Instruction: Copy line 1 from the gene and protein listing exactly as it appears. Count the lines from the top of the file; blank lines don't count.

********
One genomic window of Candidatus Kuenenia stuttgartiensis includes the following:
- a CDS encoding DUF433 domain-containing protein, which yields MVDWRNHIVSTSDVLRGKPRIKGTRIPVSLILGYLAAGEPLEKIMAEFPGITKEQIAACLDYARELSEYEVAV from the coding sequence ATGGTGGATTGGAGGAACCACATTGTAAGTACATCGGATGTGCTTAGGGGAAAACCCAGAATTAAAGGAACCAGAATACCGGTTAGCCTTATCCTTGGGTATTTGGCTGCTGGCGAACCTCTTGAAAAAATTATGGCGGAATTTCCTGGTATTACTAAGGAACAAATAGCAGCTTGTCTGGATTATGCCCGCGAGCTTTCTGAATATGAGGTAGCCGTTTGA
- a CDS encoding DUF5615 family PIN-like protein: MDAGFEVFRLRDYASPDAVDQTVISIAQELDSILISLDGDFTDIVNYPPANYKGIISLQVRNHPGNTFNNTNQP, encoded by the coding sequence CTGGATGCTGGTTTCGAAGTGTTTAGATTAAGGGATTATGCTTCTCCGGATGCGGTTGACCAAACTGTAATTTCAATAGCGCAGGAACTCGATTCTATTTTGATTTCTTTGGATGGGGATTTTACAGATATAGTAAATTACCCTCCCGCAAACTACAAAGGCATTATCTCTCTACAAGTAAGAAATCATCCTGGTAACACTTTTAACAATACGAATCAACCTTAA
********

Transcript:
One genomic window of Candidatus Kuenenia stuttgartiensis includes the following: